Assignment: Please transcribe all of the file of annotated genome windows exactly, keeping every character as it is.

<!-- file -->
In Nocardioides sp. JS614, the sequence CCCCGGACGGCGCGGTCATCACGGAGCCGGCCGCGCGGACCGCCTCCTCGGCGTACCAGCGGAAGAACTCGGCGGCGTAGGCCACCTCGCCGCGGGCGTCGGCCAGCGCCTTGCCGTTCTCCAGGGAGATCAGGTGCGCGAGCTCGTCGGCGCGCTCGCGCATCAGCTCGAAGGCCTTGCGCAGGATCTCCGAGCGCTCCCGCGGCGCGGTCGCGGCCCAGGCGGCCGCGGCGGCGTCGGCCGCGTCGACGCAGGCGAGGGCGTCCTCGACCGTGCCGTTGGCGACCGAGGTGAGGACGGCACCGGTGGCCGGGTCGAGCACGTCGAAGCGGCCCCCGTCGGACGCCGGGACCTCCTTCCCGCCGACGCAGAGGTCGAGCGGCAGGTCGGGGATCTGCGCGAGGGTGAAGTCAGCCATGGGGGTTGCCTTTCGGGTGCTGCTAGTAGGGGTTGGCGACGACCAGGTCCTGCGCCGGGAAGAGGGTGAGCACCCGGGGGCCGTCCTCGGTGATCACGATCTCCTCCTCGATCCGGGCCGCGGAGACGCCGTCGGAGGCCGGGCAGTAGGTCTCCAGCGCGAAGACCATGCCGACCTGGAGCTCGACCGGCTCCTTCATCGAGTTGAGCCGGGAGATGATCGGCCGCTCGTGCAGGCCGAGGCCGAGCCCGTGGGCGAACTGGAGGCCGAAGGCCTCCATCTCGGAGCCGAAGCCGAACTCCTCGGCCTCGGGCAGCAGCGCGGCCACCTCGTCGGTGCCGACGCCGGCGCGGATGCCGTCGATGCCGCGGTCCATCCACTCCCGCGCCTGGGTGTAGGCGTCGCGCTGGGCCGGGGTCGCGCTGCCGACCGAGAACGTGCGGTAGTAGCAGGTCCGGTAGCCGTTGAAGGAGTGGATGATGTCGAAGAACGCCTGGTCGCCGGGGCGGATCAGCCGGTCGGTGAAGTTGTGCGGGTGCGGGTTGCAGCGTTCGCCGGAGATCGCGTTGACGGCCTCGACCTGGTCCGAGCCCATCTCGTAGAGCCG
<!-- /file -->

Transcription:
In Nocardioides sp. JS614, the sequence CCCCGGACGGCGCGGTCATCACGGAGCCGGCCGCGCGGACCGCCTCCTCGGCGTACCAGCGGAAGAACTCGGCGGCGTAGGCCACCTCGCCGCGGGCGTCGGCCAGCGCCTTGCCGTTCTCCAGGGAGATCAGGTGCGCGAGCTCGTCGGCGCGCTCGCGCATCAGCTCGAAGGCCTTGCGCAGGATCTCCGAGCGCTCCCGCGGCGCGGTCGCGGCCCAGGCGGCCGCGGCGGCGTCGGCCGCGTCGACGCAGGCGAGGGCGTCCTCGACCGTGCCGTTGGCGACCGAGGTGAGGACGGCACCGGTGGCCGGGTCGAGCACGTCGAAGCGGCCCCCGTCGGACGCCGGGACCTCCTTCCCGCCGACGCAGAGGTCGAGCGGCAGGTCGGGGATCTGCGCGAGGGTGAAGTCAGCCATGGGGGTTGCCTTTCGGGTGCTGCTAGTAGGGGTTGGCGACGACCAGGTCCTGCGCCGGGAAGAGGGTGAGCACCCGGGGGCCGTCCTCGGTGATCACGATCTCCTCCTCGATCCGGGCCGCGGAGACGCCGTCGGAGGCCGGGCAGTAGGTCTCCAGCGCGAAGACCATGCCGACCTGGAGCTCGACCGGCTCCTTCATCGAGTTGAGCCGGGAGATGATCGGCCGCTCGTGCAGGCCGAGGCCGAGCCCGTGGGCGAACTGGAGGCCGAAGGCCTCCATCTCGGAGCCGAAGCCGAACTCCTCGGCCTCGGGCAGCAGCGCGGCCACCTCGTCGGTGCCGACGCCGGCGCGGATGCCGTCGATGCCGCGGTCCATCCACTCCCGCGCCTGGGTGTAGGCGTCGCGCTGGGCCGGGGTCGCGCTGCCGACCGAGAACGTGCGGTAGTAGCAGGTCCGGTAGCCGTTGAAGGAGTGGATGATGTCGAAGAACGCCTGGTCGCCGGGGCGGATCAGCCGGTCGGTGAAGTTGTGCGGGTGCGGGTTGCAGCGTTCGCCGGAGATCGCGTTGACGGCCTCGACCTGGTCCGAGCCCATCTCGTAGAGCCG